Karl Popper (1902-1994) was one of the most influential philosophers of science of the 20th century. He made significant contributions to debates concerning general scientific methodology and theory choice, the demarcation of science from non-science, the nature of probability and quantum mechanics, and the methodology of the social sciences. His work is notable for its wide influence both within the philosophy of science, within science itself, and within a broader social context. Popper’s early work attempts to solve the (...)
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  20.  30
    History of Science as a Facilitator for the Study of Physics. A Repertoire of Quantum Theory.Roberto Angeloni - 2018 - Newcastle upon Tyne District, Newcastle upon Tyne, UK: Cambridge Scholars Publishing.
    This proposal serves to enhance scientific and technological literacy, by promoting STEM (Science, Technology, Engineering, and Mathematics) education with particular reference to contemporary physics. The study is presented in the form of a repertoire, and it gives the reader a glimpse of the conceptual structure and development of quantum theory along a rational line of thought, whose understanding might be the key to introducing young generations of students to physics.
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  21. A Causal Theory of Chance? [REVIEW]Antony Eagle - 2004 - Studies in History and Philosophy of Science Part A 35 (4):883-890.
    An essay review of Richard Johns "A Theory of Physical Probability" (University of Toronto Press, 2002). Forthcoming in Studies in History and Philosophy of Science.
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  22. The Enigma Of Probability.Nick Ergodos - 2014 - Journal of Cognition and Neuroethics 2 (1):37-71.
    Using “brute reason” I will show why there can be only one valid interpretation of probability. The valid interpretation turns out to be a further refinement of Popper’s Propensity interpretation of probability. Via some famous probability puzzles and new thought experiments I will show how all other interpretations of probability fail, in particular the Bayesian interpretations, while these puzzles do not present any difficulties for the interpretation proposed here. In addition, the new interpretation casts doubt on (...)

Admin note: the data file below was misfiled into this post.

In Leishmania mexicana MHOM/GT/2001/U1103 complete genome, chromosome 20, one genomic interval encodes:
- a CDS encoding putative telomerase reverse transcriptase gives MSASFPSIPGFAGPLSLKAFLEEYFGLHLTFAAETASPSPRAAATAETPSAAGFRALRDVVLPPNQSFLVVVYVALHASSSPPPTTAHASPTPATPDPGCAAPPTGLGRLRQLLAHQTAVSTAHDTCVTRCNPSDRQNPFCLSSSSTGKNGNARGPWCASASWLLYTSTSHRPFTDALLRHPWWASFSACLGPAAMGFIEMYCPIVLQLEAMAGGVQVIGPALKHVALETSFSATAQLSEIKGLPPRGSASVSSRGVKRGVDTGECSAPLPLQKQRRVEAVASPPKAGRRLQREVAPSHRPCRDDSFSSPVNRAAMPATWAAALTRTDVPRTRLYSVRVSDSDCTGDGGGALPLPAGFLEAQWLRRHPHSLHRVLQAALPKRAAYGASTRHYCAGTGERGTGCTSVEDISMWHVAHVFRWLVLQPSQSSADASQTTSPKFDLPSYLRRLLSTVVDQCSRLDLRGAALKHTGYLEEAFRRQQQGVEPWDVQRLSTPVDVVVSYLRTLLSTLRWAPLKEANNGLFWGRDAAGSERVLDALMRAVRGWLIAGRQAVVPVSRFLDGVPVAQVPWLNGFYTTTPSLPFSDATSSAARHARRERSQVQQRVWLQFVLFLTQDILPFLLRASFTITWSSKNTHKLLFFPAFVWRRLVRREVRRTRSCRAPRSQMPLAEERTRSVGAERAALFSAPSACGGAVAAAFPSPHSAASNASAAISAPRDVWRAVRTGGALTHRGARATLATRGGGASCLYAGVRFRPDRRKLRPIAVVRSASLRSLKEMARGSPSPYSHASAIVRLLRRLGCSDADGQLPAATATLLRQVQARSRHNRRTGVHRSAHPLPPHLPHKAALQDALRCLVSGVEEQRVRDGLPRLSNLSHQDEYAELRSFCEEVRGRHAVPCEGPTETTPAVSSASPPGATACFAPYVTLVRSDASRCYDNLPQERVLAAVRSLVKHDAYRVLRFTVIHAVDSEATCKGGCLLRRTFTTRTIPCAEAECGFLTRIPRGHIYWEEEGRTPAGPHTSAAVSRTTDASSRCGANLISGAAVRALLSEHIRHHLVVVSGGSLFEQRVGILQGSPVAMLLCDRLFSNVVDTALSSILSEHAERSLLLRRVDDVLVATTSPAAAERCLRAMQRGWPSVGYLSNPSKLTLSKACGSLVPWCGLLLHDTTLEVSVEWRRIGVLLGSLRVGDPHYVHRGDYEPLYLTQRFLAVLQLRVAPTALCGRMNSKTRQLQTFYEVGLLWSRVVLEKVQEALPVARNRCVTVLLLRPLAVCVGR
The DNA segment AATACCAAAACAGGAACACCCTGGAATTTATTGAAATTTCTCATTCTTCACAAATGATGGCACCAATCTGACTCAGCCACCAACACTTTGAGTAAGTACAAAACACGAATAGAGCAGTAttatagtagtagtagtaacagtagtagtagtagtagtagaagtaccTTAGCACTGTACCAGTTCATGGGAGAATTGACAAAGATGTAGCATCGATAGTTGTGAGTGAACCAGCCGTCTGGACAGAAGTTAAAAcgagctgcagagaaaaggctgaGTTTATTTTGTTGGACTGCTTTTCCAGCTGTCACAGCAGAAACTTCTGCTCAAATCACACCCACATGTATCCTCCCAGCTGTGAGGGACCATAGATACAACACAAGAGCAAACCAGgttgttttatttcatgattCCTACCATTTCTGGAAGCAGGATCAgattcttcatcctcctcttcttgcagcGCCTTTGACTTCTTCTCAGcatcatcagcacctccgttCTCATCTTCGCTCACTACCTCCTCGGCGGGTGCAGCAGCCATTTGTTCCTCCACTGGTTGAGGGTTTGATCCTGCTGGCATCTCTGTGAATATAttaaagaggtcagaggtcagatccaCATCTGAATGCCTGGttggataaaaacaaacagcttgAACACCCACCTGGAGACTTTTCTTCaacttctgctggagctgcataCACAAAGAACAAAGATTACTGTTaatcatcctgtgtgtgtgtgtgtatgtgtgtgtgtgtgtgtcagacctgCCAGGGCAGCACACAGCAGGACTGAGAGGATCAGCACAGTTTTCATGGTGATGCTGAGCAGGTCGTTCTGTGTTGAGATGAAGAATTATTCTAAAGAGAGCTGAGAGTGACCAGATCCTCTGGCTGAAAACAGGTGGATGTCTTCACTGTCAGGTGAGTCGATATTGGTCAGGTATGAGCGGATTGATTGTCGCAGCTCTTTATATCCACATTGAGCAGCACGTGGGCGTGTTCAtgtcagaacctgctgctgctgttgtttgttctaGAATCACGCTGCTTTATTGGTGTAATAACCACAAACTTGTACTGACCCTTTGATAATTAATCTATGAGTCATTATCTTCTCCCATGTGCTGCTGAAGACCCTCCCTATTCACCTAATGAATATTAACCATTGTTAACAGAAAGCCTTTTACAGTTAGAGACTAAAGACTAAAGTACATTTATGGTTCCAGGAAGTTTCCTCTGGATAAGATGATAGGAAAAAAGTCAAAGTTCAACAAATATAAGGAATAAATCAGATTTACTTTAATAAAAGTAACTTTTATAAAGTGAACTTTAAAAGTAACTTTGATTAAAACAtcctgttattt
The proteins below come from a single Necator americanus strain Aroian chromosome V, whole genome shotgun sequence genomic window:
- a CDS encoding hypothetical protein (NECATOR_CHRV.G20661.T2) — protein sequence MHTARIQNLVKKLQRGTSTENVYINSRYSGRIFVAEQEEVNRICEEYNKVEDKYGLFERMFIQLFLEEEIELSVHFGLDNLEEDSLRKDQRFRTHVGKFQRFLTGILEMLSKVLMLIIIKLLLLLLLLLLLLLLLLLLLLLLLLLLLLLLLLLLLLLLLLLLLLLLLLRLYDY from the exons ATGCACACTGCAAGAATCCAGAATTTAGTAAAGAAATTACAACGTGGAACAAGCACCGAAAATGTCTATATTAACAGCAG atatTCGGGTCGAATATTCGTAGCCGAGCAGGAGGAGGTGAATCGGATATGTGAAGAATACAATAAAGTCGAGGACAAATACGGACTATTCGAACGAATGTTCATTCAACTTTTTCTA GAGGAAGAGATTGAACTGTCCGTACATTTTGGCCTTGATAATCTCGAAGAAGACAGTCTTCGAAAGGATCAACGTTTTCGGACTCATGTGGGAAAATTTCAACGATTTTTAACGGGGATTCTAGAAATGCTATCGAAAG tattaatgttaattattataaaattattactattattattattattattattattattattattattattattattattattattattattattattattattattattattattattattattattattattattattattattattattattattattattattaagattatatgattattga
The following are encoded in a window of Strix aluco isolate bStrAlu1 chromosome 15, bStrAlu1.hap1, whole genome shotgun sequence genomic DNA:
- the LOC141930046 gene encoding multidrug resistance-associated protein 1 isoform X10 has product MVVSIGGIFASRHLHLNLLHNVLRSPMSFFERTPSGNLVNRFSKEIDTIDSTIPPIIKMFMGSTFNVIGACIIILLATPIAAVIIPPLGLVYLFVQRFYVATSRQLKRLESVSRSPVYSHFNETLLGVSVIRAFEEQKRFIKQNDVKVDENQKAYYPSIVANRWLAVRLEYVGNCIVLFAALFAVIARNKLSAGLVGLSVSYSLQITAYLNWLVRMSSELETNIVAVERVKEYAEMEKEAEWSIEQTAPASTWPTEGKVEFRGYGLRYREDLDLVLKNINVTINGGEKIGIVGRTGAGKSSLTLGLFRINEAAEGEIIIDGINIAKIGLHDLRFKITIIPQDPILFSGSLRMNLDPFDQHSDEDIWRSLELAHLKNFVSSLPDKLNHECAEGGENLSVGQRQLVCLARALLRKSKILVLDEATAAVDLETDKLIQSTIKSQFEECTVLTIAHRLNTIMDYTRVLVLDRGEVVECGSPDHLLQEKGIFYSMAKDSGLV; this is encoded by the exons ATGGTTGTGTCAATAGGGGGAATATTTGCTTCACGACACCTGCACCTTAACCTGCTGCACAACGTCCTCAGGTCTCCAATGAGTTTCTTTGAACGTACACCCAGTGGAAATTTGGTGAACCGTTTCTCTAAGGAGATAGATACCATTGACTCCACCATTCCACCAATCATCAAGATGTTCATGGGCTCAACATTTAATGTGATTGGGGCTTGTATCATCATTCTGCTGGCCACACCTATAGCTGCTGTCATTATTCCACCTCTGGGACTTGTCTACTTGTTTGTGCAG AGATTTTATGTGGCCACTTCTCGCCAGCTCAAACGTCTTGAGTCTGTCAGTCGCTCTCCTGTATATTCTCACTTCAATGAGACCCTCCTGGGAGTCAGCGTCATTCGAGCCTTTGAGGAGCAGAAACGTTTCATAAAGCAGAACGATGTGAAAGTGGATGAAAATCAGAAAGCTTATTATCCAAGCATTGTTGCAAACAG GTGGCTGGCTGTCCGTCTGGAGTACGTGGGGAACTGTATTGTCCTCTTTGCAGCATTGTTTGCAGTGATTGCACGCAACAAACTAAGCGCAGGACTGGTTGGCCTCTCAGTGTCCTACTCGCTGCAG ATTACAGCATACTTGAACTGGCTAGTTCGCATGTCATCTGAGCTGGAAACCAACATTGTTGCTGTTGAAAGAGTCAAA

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  23.  62
    Understanding and Calculating the Odds: Probability Theory Basics and Calculus Guide for Beginners, with Applications in Games of Chance and Everyday Life.Catalin Barboianu - 2006 - Craiova, Romania: Infarom.
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  24. Statistical Inference and the Plethora of Probability Paradigms: A Principled Pluralism.Mark L. Taper, Gordon Brittan Jr & Prasanta S. Bandyopadhyay - manuscript
    The major competing statistical paradigms share a common remarkable but unremarked thread: in many of their inferential applications, different probability interpretations are combined. How this plays out in different theories of inference depends on the type of question asked. We distinguish four question types: confirmation, evidence, decision, and prediction. We show that Bayesian confirmation theory mixes what are intuitively “subjective” and “objective” interpretations of probability, whereas the likelihood-based account of evidence melds three conceptions of what constitutes an (...)
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  25. Probability and Randomness.Antony Eagle - 2016 - In Alan Hájek & Christopher Hitchcock (eds.), Oxford Handbook of Probability and Philosophy. Oxford, U.K.: Oxford University Press. pp. 440-459.
    Early work on the frequency theory of probability made extensive use of the notion of randomness, conceived of as a property possessed by disorderly collections of outcomes. Growing out of this work, a rich mathematical literature on algorithmic randomness and Kolmogorov complexity developed through the twentieth century, but largely lost contact with the philosophical literature on physical probability. The present chapter begins with a clarification of the notions of randomness and probability, conceiving of the former as (...)
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  26. Probability in Ethics.David McCarthy - 2016 - In Alan Hájek & Christopher Hitchcock (eds.), The Oxford Handbook of Philosophy and Probability. Oxford University Press. pp. 705–737.